Whatever you want to say about the triangle, the defense was worse than the offense. According to NBA.com, the Knicks were 18th in offensive rating and 25th in defensive rating this past season.

    At least part of the reason for that is Kurt Rambis is the primary defensive coach. Apart from the Knicks’ woes on defense is the fact that the players seem to have a severe issue with Rambis as a coach.

    Adrian Wojnarowski of the Vertical reported in April:

    “After his first season as Knicks coach, Hornacek is still trying to incorporate a system that is foreign to him, armed with a Jackson-installed assistant coach, Kurt Rambis, who is beyond unpopular with the players, league sources said. When players want coaching and teaching, they get yelling, sources said. Most wonder about Rambis’ allegiances, because after all, he’s Jackson’s guy, not Hornacek’s.”

    Going after a defensive assistant with a proven track record would help restore a sense of harmony to the team. Someone like Andy Greer, who has been with Tom Thibodeau forever (and is with him and the Minnesota Timberwolves now), has the pedigree. If the Knicks wanted to go a little outside the box, Shane Battier might be hired away from the Miami Heat.

    Whatever they do, the Knicks need someone who can foster confidence and camaraderie among the players. Almost nothing they do matters if there’s infighting, and it’s pretty clear that is going to persist as long as Rambis is there.

    And he’s not a hill anyone should die on.          

Draft a Point Guard

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    GEOFFROY VAN DER HASSELT/Getty Images

    Last summer the New York Knicks traded for Derrick Rose. It was the latest in a series of moves to try and find the Knicks a permanent point guard. He's not the answer and the Knicks should let him go wherever he wants. Sunk cost and all that. 

    I wrote earlier about their struggles over the last decade and why I think Frank Ntilikina could put an end to that search:

    “Over the past decade, they've had Ron Baker, Jose Calderon, Jamal Crawford, Jeremy Lin, Toney Douglas, Chris Duhon, Raymond Felton, Jerian Grant, Brandon Jennings, Pablo Prigioni, Nate Robinson, Derrick Rose and a 39-year-old Jason Kidd try to fill the role. There's probably a few others who have been forgotten.

    Can anyone remember everyone who has been through the turnstile that has been New York's point guard position since Marbury left in 2008?”

    We’re in an era where the high pick-and-roll between a stretch-big and a point guard is the cornerstone play of the league. Almost everything else a team does that can be effective comes out of that. That’s why most of the successful teams have a point guard who can run it (Chris Paul, Stephen Curry, Kyrie Irving, etc.) or a pseudo point guard like James Harden.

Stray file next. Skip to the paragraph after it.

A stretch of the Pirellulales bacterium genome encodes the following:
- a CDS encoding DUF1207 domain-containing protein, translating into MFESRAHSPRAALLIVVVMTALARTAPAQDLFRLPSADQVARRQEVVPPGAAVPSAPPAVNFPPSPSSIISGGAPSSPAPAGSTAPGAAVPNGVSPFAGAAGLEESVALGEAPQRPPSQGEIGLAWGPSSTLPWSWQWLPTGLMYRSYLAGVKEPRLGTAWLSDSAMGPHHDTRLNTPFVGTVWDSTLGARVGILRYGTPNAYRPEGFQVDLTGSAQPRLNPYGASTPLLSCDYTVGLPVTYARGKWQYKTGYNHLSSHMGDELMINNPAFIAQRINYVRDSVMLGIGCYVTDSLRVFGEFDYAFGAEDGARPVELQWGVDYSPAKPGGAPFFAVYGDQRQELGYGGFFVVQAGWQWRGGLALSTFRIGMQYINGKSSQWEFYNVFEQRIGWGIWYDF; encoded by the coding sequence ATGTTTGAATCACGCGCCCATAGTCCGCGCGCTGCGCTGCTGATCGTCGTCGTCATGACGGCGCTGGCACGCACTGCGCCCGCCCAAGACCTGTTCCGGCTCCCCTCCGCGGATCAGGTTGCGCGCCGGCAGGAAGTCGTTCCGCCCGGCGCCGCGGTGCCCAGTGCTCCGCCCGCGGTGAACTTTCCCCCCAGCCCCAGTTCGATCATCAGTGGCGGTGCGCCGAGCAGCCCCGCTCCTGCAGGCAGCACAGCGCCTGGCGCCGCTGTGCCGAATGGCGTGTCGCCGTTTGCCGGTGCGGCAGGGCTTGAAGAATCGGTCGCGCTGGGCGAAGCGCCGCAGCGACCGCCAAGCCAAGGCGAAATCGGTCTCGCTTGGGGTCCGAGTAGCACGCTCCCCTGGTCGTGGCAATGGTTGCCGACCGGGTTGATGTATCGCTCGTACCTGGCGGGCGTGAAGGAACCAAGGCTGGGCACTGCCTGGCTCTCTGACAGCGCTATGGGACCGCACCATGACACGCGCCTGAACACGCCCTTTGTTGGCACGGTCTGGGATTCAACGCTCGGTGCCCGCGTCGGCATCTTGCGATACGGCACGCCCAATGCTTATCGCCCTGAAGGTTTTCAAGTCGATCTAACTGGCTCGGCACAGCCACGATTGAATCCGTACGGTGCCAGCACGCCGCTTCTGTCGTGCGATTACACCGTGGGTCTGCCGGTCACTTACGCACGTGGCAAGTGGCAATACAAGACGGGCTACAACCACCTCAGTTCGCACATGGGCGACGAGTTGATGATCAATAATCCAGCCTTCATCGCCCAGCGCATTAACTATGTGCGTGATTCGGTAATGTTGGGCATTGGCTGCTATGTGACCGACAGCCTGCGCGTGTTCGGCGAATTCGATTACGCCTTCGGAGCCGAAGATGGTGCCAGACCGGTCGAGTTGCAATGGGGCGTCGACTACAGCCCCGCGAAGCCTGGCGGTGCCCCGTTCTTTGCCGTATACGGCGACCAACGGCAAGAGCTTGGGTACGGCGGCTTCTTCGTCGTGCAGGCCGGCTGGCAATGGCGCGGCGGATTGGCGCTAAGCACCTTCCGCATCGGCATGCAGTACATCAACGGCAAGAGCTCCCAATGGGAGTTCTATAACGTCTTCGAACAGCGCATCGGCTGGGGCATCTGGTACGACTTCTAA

You also need a big who can stretch the court on offense but protect the rim on the other, a la Draymond Green (which the Knicks already have, but more on that later).

    Read the article for more details, but I think Ntilikina is the perfect man for the job. He’s malleable and smart, he has the type of passing, shooting and ball-handling that makes him a fit on offense, he’s long (with a 7’0” wingspan), and that makes him a versatile defender, and he has championship mettle.

    The Knicks are already hallway to their dynamic duo. All they need to do is hope that Ntilikina will fall to them. If he doesn’t, Dennis Smith would be a good backup plan. But either way, the Knicks need to use the pick on a point guard with a future.

Build Around Kristaps Porzingis as the Center

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    Issac Baldizon/Getty Images

    Back to the big man who can stretch the court and protect the rim. There’s a reason that Porzingis has been dubbed the Unicorn.

    According to Basektball-Reference.com, through two seasons, Porzingis has blocked 264 shots and drained 193 threes. There are only three other 7-footers who have done that in NBA history: Dirk Nowitzki, Andrea Bargnani and Spencer Hawes. Of that group, Porzingis is the tallest (7’3”), averages the most threes per game (1.4) and nearly twice as many blocks (1.9 compared to Hawes, who is second at 1.0) as the other three.

    Even if you remove the height restriction, no player in history has averaged more blocks and more threes than Porzingis.

    Porzingis won over the initially reluctant Big Apple fanbase in his rookie year, but last season the team seemed intent on misusing him. The adherence to the triangle is getting in the way of Porzingis progress, compelling him to play too often as a traditional power forward. 

    The young Knicks star was so frustrated that he left for Latvia early, skipping out on his exit interview.

    His brother and agent Janis Porzingis spoke with Begley about it:

    "Kris wants to stay in New York; he feels at home there. There is no question about it. The only thing he wants is for the Knicks to create an environment where he can develop and grow as a player and win," Janis Porzingis said earlier this month. "If he were traded, he would play out his contract and head into free agency, where he can choose his own destiny."

    When you get a unicorn, you try and treat it like a horse. Why would you want to force something extraordinary into being ordinary?

    The Knicks need to 1) make Porzingis the center of the offense and 2) make it abundantly clear to Porzingis that’s what they’re doing. I feel I’m on fairly scientific grounds when I say that unicorns can only make magic when they’re happy. So, make Porzingis happy.

    Everything else they do needs to be with this one objective. He needs to be the cornerstone they build upon, and he can be if they do everything else.